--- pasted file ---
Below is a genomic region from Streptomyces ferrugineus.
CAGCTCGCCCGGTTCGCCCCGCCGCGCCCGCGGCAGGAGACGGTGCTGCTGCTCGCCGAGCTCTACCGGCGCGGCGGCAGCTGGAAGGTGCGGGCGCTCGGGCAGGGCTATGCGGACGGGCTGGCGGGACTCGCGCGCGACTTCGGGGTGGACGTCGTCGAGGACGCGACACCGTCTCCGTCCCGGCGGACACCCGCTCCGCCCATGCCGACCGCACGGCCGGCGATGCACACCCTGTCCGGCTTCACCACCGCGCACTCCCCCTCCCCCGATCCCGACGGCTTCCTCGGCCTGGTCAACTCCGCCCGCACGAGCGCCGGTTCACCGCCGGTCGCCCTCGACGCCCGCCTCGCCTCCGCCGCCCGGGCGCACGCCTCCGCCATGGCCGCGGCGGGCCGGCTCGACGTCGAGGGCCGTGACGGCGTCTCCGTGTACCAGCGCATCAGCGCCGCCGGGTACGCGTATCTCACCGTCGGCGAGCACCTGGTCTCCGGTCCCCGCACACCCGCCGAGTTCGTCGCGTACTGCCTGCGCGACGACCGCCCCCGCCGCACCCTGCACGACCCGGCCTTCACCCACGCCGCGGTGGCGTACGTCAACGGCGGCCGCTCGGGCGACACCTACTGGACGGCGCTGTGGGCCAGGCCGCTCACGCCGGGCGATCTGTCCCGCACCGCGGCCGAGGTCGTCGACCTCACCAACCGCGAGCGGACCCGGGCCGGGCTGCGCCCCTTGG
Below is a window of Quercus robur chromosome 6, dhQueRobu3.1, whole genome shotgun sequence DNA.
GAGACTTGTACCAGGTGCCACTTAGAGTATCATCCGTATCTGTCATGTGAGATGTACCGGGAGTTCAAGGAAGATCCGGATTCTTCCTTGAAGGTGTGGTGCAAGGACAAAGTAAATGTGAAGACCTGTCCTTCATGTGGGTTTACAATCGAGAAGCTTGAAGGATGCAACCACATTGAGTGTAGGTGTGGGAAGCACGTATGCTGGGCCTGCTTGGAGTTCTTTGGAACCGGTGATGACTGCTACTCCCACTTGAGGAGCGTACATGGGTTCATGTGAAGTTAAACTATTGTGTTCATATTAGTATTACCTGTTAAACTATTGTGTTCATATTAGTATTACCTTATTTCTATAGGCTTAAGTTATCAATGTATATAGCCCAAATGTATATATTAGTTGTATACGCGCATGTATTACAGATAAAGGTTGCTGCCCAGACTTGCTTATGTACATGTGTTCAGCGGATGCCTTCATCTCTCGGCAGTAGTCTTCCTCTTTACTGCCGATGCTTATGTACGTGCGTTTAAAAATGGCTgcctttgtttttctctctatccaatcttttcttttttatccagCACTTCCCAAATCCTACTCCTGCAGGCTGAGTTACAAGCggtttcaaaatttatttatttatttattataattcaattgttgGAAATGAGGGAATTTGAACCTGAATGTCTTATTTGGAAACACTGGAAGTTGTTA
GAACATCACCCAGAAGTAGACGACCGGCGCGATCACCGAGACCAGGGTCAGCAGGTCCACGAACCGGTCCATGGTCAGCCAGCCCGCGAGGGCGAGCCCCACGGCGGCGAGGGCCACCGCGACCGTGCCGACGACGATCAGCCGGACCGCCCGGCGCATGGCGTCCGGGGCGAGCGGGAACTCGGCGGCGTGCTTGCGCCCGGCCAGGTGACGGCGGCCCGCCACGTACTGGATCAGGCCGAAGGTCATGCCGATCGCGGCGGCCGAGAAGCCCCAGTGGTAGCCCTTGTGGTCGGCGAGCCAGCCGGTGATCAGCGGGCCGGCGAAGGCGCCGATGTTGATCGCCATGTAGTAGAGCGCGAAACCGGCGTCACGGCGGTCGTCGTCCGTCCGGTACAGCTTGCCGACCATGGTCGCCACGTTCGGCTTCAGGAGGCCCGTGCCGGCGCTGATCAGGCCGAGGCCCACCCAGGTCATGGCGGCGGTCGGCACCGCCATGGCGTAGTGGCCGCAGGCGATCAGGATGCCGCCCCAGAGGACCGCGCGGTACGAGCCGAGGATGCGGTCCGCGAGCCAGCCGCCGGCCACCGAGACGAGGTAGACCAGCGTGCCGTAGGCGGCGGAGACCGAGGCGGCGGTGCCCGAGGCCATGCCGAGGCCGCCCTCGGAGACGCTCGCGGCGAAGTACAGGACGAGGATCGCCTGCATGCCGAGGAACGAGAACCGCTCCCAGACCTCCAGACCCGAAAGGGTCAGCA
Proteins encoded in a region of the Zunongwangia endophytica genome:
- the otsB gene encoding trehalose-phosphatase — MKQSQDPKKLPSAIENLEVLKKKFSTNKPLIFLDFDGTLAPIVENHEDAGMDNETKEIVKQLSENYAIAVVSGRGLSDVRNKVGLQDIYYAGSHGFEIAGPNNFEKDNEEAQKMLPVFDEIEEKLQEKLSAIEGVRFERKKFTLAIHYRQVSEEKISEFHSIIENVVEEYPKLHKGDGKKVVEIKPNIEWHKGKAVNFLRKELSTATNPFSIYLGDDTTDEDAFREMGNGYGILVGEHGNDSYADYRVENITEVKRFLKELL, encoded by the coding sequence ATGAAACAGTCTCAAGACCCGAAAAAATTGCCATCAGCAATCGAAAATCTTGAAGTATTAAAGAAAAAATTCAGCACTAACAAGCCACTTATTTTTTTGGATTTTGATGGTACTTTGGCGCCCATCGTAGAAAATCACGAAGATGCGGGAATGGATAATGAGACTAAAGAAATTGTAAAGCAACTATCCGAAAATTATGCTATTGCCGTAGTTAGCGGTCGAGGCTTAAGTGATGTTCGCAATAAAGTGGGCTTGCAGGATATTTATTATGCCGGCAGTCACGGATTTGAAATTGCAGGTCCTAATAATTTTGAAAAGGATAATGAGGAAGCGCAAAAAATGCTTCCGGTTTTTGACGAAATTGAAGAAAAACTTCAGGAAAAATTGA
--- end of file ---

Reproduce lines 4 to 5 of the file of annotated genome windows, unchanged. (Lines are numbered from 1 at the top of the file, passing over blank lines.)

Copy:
GAGACTTGTACCAGGTGCCACTTAGAGTATCATCCGTATCTGTCATGTGAGATGTACCGGGAGTTCAAGGAAGATCCGGATTCTTCCTTGAAGGTGTGGTGCAAGGACAAAGTAAATGTGAAGACCTGTCCTTCATGTGGGTTTACAATCGAGAAGCTTGAAGGATGCAACCACATTGAGTGTAGGTGTGGGAAGCACGTATGCTGGGCCTGCTTGGAGTTCTTTGGAACCGGTGATGACTGCTACTCCCACTTGAGGAGCGTACATGGGTTCATGTGAAGTTAAACTATTGTGTTCATATTAGTATTACCTGTTAAACTATTGTGTTCATATTAGTATTACCTTATTTCTATAGGCTTAAGTTATCAATGTATATAGCCCAAATGTATATATTAGTTGTATACGCGCATGTATTACAGATAAAGGTTGCTGCCCAGACTTGCTTATGTACATGTGTTCAGCGGATGCCTTCATCTCTCGGCAGTAGTCTTCCTCTTTACTGCCGATGCTTATGTACGTGCGTTTAAAAATGGCTgcctttgtttttctctctatccaatcttttcttttttatccagCACTTCCCAAATCCTACTCCTGCAGGCTGAGTTACAAGCggtttcaaaatttatttatttatttattataattcaattgttgGAAATGAGGGAATTTGAACCTGAATGTCTTATTTGGAAACACTGGAAGTTGTTA
GAACATCACCCAGAAGTAGACGACCGGCGCGATCACCGAGACCAGGGTCAGCAGGTCCACGAACCGGTCCATGGTCAGCCAGCCCGCGAGGGCGAGCCCCACGGCGGCGAGGGCCACCGCGACCGTGCCGACGACGATCAGCCGGACCGCCCGGCGCATGGCGTCCGGGGCGAGCGGGAACTCGGCGGCGTGCTTGCGCCCGGCCAGGTGACGGCGGCCCGCCACGTACTGGATCAGGCCGAAGGTCATGCCGATCGCGGCGGCCGAGAAGCCCCAGTGGTAGCCCTTGTGGTCGGCGAGCCAGCCGGTGATCAGCGGGCCGGCGAAGGCGCCGATGTTGATCGCCATGTAGTAGAGCGCGAAACCGGCGTCACGGCGGTCGTCGTCCGTCCGGTACAGCTTGCCGACCATGGTCGCCACGTTCGGCTTCAGGAGGCCCGTGCCGGCGCTGATCAGGCCGAGGCCCACCCAGGTCATGGCGGCGGTCGGCACCGCCATGGCGTAGTGGCCGCAGGCGATCAGGATGCCGCCCCAGAGGACCGCGCGGTACGAGCCGAGGATGCGGTCCGCGAGCCAGCCGCCGGCCACCGAGACGAGGTAGACCAGCGTGCCGTAGGCGGCGGAGACCGAGGCGGCGGTGCCCGAGGCCATGCCGAGGCCGCCCTCGGAGACGCTCGCGGCGAAGTACAGGACGAGGATCGCCTGCATGCCGAGGAACGAGAACCGCTCCCAGACCTCCAGACCCGAAAGGGTCAGCA